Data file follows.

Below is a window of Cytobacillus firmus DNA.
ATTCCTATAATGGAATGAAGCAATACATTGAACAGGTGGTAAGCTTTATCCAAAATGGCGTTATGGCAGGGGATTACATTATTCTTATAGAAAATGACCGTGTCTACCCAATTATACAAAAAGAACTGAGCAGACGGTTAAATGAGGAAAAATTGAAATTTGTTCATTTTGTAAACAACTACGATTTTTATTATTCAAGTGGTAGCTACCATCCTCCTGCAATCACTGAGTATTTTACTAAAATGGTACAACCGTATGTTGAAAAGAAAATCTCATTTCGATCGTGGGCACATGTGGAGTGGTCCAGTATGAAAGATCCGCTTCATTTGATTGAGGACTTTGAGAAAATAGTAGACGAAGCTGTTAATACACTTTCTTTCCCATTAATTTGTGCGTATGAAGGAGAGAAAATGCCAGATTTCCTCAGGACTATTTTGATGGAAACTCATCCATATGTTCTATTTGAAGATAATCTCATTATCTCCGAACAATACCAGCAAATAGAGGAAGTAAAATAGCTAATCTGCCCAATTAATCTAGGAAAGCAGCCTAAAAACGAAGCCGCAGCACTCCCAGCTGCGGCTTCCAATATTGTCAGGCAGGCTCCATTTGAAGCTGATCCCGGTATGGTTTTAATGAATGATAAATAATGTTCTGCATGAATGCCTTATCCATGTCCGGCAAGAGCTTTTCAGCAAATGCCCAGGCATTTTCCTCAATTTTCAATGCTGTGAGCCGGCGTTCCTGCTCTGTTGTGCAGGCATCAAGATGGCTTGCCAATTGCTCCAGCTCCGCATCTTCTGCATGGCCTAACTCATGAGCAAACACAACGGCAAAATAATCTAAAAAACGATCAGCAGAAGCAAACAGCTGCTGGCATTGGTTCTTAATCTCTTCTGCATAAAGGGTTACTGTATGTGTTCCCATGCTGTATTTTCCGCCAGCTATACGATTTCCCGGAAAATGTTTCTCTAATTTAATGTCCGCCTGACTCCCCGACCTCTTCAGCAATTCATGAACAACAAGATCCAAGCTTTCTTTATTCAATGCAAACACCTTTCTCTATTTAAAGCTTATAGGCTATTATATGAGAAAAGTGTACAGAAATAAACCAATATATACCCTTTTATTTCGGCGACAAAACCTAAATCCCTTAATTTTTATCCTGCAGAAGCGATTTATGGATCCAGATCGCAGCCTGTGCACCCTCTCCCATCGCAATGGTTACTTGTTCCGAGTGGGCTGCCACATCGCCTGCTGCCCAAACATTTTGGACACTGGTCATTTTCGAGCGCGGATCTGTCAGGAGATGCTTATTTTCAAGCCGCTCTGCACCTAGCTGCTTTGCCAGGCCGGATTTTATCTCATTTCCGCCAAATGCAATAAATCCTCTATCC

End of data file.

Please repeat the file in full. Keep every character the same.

Below is a window of Cytobacillus firmus DNA.
ATTCCTATAATGGAATGAAGCAATACATTGAACAGGTGGTAAGCTTTATCCAAAATGGCGTTATGGCAGGGGATTACATTATTCTTATAGAAAATGACCGTGTCTACCCAATTATACAAAAAGAACTGAGCAGACGGTTAAATGAGGAAAAATTGAAATTTGTTCATTTTGTAAACAACTACGATTTTTATTATTCAAGTGGTAGCTACCATCCTCCTGCAATCACTGAGTATTTTACTAAAATGGTACAACCGTATGTTGAAAAGAAAATCTCATTTCGATCGTGGGCACATGTGGAGTGGTCCAGTATGAAAGATCCGCTTCATTTGATTGAGGACTTTGAGAAAATAGTAGACGAAGCTGTTAATACACTTTCTTTCCCATTAATTTGTGCGTATGAAGGAGAGAAAATGCCAGATTTCCTCAGGACTATTTTGATGGAAACTCATCCATATGTTCTATTTGAAGATAATCTCATTATCTCCGAACAATACCAGCAAATAGAGGAAGTAAAATAGCTAATCTGCCCAATTAATCTAGGAAAGCAGCCTAAAAACGAAGCCGCAGCACTCCCAGCTGCGGCTTCCAATATTGTCAGGCAGGCTCCATTTGAAGCTGATCCCGGTATGGTTTTAATGAATGATAAATAATGTTCTGCATGAATGCCTTATCCATGTCCGGCAAGAGCTTTTCAGCAAATGCCCAGGCATTTTCCTCAATTTTCAATGCTGTGAGCCGGCGTTCCTGCTCTGTTGTGCAGGCATCAAGATGGCTTGCCAATTGCTCCAGCTCCGCATCTTCTGCATGGCCTAACTCATGAGCAAACACAACGGCAAAATAATCTAAAAAACGATCAGCAGAAGCAAACAGCTGCTGGCATTGGTTCTTAATCTCTTCTGCATAAAGGGTTACTGTATGTGTTCCCATGCTGTATTTTCCGCCAGCTATACGATTTCCCGGAAAATGTTTCTCTAATTTAATGTCCGCCTGACTCCCCGACCTCTTCAGCAATTCATGAACAACAAGATCCAAGCTTTCTTTATTCAATGCAAACACCTTTCTCTATTTAAAGCTTATAGGCTATTATATGAGAAAAGTGTACAGAAATAAACCAATATATACCCTTTTATTTCGGCGACAAAACCTAAATCCCTTAATTTTTATCCTGCAGAAGCGATTTATGGATCCAGATCGCAGCCTGTGCACCCTCTCCCATCGCAATGGTTACTTGTTCCGAGTGGGCTGCCACATCGCCTGCTGCCCAAACATTTTGGACACTGGTCATTTTCGAGCGCGGATCTGTCAGGAGATGCTTATTTTCAAGCCGCTCTGCACCTAGCTGCTTTGCCAGGCCGGATTTTATCTCATTTCCGCCAAATGCAATAAATCCTCTATCC